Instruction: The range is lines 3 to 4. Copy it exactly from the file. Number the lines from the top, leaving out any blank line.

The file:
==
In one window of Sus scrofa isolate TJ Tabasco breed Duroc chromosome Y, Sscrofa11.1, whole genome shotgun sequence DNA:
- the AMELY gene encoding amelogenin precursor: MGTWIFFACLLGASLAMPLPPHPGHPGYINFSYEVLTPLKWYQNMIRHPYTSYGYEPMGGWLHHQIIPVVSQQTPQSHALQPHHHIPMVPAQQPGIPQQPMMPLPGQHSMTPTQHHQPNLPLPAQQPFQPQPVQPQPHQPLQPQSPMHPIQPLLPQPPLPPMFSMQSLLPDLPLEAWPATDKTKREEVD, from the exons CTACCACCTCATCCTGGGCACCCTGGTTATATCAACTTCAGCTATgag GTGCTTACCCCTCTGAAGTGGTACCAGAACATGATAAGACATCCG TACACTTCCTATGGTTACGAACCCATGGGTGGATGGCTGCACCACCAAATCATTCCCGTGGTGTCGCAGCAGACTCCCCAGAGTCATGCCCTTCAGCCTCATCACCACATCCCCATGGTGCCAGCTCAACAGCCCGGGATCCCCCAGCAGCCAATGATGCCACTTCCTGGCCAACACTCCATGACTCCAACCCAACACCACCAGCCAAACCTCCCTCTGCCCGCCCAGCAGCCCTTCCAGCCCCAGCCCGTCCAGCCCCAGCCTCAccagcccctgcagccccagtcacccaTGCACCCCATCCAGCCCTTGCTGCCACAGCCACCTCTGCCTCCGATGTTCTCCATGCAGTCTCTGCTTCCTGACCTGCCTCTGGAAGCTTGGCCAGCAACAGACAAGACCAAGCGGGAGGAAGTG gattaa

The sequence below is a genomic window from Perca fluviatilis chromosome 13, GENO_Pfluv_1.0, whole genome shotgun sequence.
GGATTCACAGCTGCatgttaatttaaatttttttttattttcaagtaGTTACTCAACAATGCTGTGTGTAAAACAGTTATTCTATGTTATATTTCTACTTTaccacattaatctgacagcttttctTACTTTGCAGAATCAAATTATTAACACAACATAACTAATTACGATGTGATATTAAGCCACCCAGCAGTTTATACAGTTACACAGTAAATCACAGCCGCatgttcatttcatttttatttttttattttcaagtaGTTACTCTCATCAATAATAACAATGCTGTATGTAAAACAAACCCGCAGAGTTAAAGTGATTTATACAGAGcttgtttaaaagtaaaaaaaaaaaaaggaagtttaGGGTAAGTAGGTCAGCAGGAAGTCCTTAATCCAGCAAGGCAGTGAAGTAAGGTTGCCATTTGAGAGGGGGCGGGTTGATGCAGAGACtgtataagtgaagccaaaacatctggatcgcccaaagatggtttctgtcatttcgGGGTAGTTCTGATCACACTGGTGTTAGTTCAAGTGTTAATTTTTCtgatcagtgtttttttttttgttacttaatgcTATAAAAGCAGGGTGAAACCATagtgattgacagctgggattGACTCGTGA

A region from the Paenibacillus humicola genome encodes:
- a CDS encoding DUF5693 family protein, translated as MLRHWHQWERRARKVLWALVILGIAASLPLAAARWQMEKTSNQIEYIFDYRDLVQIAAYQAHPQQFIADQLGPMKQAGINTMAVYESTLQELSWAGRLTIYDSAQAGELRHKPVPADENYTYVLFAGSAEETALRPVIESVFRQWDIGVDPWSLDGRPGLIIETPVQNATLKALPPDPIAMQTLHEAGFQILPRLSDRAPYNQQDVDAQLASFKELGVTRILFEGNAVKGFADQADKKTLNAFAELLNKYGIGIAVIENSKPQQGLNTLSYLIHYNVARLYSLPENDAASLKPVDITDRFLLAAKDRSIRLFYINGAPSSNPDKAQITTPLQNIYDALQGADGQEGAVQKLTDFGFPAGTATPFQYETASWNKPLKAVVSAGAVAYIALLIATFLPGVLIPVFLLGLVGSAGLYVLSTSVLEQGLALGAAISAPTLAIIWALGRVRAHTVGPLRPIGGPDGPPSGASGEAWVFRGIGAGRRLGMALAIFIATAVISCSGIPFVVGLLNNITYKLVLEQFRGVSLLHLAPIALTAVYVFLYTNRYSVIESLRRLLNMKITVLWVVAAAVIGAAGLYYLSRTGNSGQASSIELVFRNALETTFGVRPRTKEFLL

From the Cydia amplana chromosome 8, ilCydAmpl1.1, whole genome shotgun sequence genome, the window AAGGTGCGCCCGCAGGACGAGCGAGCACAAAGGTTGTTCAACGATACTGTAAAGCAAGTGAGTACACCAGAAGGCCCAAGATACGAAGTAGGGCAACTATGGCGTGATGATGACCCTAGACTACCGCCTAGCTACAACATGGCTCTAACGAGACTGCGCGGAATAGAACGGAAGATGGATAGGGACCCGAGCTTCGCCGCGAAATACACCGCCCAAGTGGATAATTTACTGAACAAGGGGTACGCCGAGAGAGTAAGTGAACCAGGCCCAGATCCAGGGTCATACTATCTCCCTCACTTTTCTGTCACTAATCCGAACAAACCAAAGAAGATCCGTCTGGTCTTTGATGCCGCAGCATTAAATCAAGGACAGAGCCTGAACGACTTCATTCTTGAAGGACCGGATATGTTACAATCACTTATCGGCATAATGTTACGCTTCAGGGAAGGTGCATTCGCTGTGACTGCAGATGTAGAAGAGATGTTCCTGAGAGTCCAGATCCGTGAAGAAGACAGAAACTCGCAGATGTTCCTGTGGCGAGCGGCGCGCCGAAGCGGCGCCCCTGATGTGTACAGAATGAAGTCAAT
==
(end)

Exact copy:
The sequence below is a genomic window from Perca fluviatilis chromosome 13, GENO_Pfluv_1.0, whole genome shotgun sequence.
GGATTCACAGCTGCatgttaatttaaatttttttttattttcaagtaGTTACTCAACAATGCTGTGTGTAAAACAGTTATTCTATGTTATATTTCTACTTTaccacattaatctgacagcttttctTACTTTGCAGAATCAAATTATTAACACAACATAACTAATTACGATGTGATATTAAGCCACCCAGCAGTTTATACAGTTACACAGTAAATCACAGCCGCatgttcatttcatttttatttttttattttcaagtaGTTACTCTCATCAATAATAACAATGCTGTATGTAAAACAAACCCGCAGAGTTAAAGTGATTTATACAGAGcttgtttaaaagtaaaaaaaaaaaaaggaagtttaGGGTAAGTAGGTCAGCAGGAAGTCCTTAATCCAGCAAGGCAGTGAAGTAAGGTTGCCATTTGAGAGGGGGCGGGTTGATGCAGAGACtgtataagtgaagccaaaacatctggatcgcccaaagatggtttctgtcatttcgGGGTAGTTCTGATCACACTGGTGTTAGTTCAAGTGTTAATTTTTCtgatcagtgtttttttttttgttacttaatgcTATAAAAGCAGGGTGAAACCATagtgattgacagctgggattGACTCGTGA